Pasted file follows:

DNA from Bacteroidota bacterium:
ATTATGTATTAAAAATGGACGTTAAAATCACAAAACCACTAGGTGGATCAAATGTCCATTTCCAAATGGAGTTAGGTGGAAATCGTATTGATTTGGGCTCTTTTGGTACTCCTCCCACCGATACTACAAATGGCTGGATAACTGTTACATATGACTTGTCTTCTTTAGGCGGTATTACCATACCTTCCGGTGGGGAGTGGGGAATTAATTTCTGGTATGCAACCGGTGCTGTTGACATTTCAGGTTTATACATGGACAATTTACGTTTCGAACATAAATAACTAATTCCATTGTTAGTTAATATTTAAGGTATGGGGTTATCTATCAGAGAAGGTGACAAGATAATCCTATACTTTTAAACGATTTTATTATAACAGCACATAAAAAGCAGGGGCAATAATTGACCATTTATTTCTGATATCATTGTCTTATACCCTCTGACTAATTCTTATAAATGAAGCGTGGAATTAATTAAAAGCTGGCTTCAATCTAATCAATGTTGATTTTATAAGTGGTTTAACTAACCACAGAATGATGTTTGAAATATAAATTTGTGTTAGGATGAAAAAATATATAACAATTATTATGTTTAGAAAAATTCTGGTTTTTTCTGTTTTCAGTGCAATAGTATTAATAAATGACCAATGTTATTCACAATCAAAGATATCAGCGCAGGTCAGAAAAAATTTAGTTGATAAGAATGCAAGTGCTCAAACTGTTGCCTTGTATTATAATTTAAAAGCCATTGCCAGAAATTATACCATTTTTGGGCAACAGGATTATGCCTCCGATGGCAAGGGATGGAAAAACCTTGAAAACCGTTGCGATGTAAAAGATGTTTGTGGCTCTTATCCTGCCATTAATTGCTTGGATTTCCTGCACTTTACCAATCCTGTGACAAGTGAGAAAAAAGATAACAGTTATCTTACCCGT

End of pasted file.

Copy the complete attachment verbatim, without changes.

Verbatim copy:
DNA from Bacteroidota bacterium:
ATTATGTATTAAAAATGGACGTTAAAATCACAAAACCACTAGGTGGATCAAATGTCCATTTCCAAATGGAGTTAGGTGGAAATCGTATTGATTTGGGCTCTTTTGGTACTCCTCCCACCGATACTACAAATGGCTGGATAACTGTTACATATGACTTGTCTTCTTTAGGCGGTATTACCATACCTTCCGGTGGGGAGTGGGGAATTAATTTCTGGTATGCAACCGGTGCTGTTGACATTTCAGGTTTATACATGGACAATTTACGTTTCGAACATAAATAACTAATTCCATTGTTAGTTAATATTTAAGGTATGGGGTTATCTATCAGAGAAGGTGACAAGATAATCCTATACTTTTAAACGATTTTATTATAACAGCACATAAAAAGCAGGGGCAATAATTGACCATTTATTTCTGATATCATTGTCTTATACCCTCTGACTAATTCTTATAAATGAAGCGTGGAATTAATTAAAAGCTGGCTTCAATCTAATCAATGTTGATTTTATAAGTGGTTTAACTAACCACAGAATGATGTTTGAAATATAAATTTGTGTTAGGATGAAAAAATATATAACAATTATTATGTTTAGAAAAATTCTGGTTTTTTCTGTTTTCAGTGCAATAGTATTAATAAATGACCAATGTTATTCACAATCAAAGATATCAGCGCAGGTCAGAAAAAATTTAGTTGATAAGAATGCAAGTGCTCAAACTGTTGCCTTGTATTATAATTTAAAAGCCATTGCCAGAAATTATACCATTTTTGGGCAACAGGATTATGCCTCCGATGGCAAGGGATGGAAAAACCTTGAAAACCGTTGCGATGTAAAAGATGTTTGTGGCTCTTATCCTGCCATTAATTGCTTGGATTTCCTGCACTTTACCAATCCTGTGACAAGTGAGAAAAAAGATAACAGTTATCTTACCCGT